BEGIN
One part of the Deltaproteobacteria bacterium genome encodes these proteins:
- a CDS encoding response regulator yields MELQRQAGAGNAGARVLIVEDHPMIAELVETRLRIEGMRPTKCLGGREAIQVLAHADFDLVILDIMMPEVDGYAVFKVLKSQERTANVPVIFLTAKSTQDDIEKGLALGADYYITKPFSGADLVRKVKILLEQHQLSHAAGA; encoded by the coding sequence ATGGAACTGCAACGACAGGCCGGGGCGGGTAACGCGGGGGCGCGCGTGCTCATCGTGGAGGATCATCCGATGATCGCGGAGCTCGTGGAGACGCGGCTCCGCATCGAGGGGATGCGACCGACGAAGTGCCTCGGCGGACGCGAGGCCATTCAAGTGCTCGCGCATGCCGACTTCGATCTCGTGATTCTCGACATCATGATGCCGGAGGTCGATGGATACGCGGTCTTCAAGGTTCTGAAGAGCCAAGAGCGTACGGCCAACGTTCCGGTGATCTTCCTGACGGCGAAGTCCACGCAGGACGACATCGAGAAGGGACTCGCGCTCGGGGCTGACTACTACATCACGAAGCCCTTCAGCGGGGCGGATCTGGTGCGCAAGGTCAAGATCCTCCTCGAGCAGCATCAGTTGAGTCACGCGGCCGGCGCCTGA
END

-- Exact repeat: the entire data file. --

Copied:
One part of the Deltaproteobacteria bacterium genome encodes these proteins:
- a CDS encoding response regulator yields MELQRQAGAGNAGARVLIVEDHPMIAELVETRLRIEGMRPTKCLGGREAIQVLAHADFDLVILDIMMPEVDGYAVFKVLKSQERTANVPVIFLTAKSTQDDIEKGLALGADYYITKPFSGADLVRKVKILLEQHQLSHAAGA; encoded by the coding sequence ATGGAACTGCAACGACAGGCCGGGGCGGGTAACGCGGGGGCGCGCGTGCTCATCGTGGAGGATCATCCGATGATCGCGGAGCTCGTGGAGACGCGGCTCCGCATCGAGGGGATGCGACCGACGAAGTGCCTCGGCGGACGCGAGGCCATTCAAGTGCTCGCGCATGCCGACTTCGATCTCGTGATTCTCGACATCATGATGCCGGAGGTCGATGGATACGCGGTCTTCAAGGTTCTGAAGAGCCAAGAGCGTACGGCCAACGTTCCGGTGATCTTCCTGACGGCGAAGTCCACGCAGGACGACATCGAGAAGGGACTCGCGCTCGGGGCTGACTACTACATCACGAAGCCCTTCAGCGGGGCGGATCTGGTGCGCAAGGTCAAGATCCTCCTCGAGCAGCATCAGTTGAGTCACGCGGCCGGCGCCTGA